Sen. McCain: Obama's Private Advocacy For Israel Proves He's Anti-Israel
An off-the-record exchange between President Obama and French President Nicolas Sarkozy has resuscitated the conservative narrative that Obama is "anti-Israel." During a meeting between the two leaders at the G20 summit in Cannes, reporters overhead Sarkozy calling Israeli Prime Minister Binyamin Netanyahu "a liar." Obama reportedly answered, "You're fed up with him, but I have to deal with him even more often than you."
The comment reads more like a measured response to an awkward situation than explicit agreement — and he could have simply confirmed Sarkozy's view given that the conversation was supposed to be private. But that's not how Sen. John McCain (R-AZ), who is always eager to criticize Obama's foreign policy record, sees it.
Appearing on Fox News today, McCain claimed the president's remarks are "indicative of the attitude and policies that this administration has had toward Israel," which he said is "probably in more danger than they've been in since the '67 war." However, McCain left out one crucial detail: The exchange occurred while Obama was criticizing France for siding against Israel in a recent vote to grant Palestine membership in the United Nations Educational, Scientific and Cultural Organization (UNESCO).
During their bilateral meeting on November 3, on the sidelines of the Cannes summit, Obama criticized Sarkozy's surprise decision to vote in favor of a Palestinian request for membership of the U.N. cultural heritage agency UNESCO.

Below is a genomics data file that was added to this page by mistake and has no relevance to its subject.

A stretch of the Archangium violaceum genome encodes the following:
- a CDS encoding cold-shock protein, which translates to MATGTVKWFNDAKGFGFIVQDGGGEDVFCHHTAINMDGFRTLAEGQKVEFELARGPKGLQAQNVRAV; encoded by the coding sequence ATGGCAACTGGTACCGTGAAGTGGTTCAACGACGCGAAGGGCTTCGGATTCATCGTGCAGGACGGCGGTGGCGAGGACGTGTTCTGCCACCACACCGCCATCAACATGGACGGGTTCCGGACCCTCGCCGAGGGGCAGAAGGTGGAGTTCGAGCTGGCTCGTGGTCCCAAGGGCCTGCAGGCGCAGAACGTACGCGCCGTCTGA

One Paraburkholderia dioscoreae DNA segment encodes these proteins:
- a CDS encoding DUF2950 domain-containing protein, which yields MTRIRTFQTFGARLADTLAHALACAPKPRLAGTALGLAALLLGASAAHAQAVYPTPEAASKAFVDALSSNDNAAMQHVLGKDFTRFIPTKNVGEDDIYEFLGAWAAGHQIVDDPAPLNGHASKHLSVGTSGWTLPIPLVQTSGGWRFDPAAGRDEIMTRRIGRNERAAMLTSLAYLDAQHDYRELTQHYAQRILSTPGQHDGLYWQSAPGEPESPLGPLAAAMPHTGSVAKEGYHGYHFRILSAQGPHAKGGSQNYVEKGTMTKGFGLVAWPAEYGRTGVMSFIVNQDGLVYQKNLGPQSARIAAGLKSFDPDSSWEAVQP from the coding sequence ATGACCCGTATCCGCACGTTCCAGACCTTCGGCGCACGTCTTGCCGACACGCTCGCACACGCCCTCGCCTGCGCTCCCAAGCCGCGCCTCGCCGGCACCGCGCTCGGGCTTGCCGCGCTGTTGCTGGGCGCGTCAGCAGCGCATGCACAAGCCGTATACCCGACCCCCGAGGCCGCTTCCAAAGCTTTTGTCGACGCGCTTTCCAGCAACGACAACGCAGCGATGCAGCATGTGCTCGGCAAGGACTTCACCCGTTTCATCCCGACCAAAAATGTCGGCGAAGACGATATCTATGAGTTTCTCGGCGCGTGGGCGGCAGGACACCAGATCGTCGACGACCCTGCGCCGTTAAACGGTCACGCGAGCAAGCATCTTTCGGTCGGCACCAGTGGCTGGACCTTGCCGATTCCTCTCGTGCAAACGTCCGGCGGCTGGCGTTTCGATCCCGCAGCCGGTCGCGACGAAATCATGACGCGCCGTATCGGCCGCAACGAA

"I didn't appreciate your way of presenting things over the Palestinian membership of UNESCO. It weakened us. You should have consulted us, but that is now behind us," Obama was quoted as saying.
Obama told Sarkozy that he was worried about the impact if Washington had to pull funding from other U.N. bodies such as the U.N. Food and Agriculture Organisation and the IAEA nuclear watchdog if the Palestinians gained membership there.
"You have to pass the message along to the Palestinians that they must stop this immediately," Obama said.
It's no secret that Netanyahu and the Obama administration have had disagreements, but the president has also gone to great lengths to protect Israel's interests. Netanyahu has personally thanked Obama for his actions on multiple occasions, and Defense Minister Ehud Barak recently said he "can hardly remember a better period of support" than "what we have right now." The fact that Obama was privately admonishing Sarkozy for supporting the Palestinian membership bid makes McCain's spin even less credible.
Meanwhile, McCain's suggestion that Israel is in more immediate danger than it has been since the Six Day War in 1967 is odd coming from someone with his reputed expertise in foreign affairs. In 1973, Egypt and Syria attacked Israel on Yom Kippur, the most sacred Jewish holiday. The Yom Kippur War resulted in an estimated 2,688 Israeli deaths.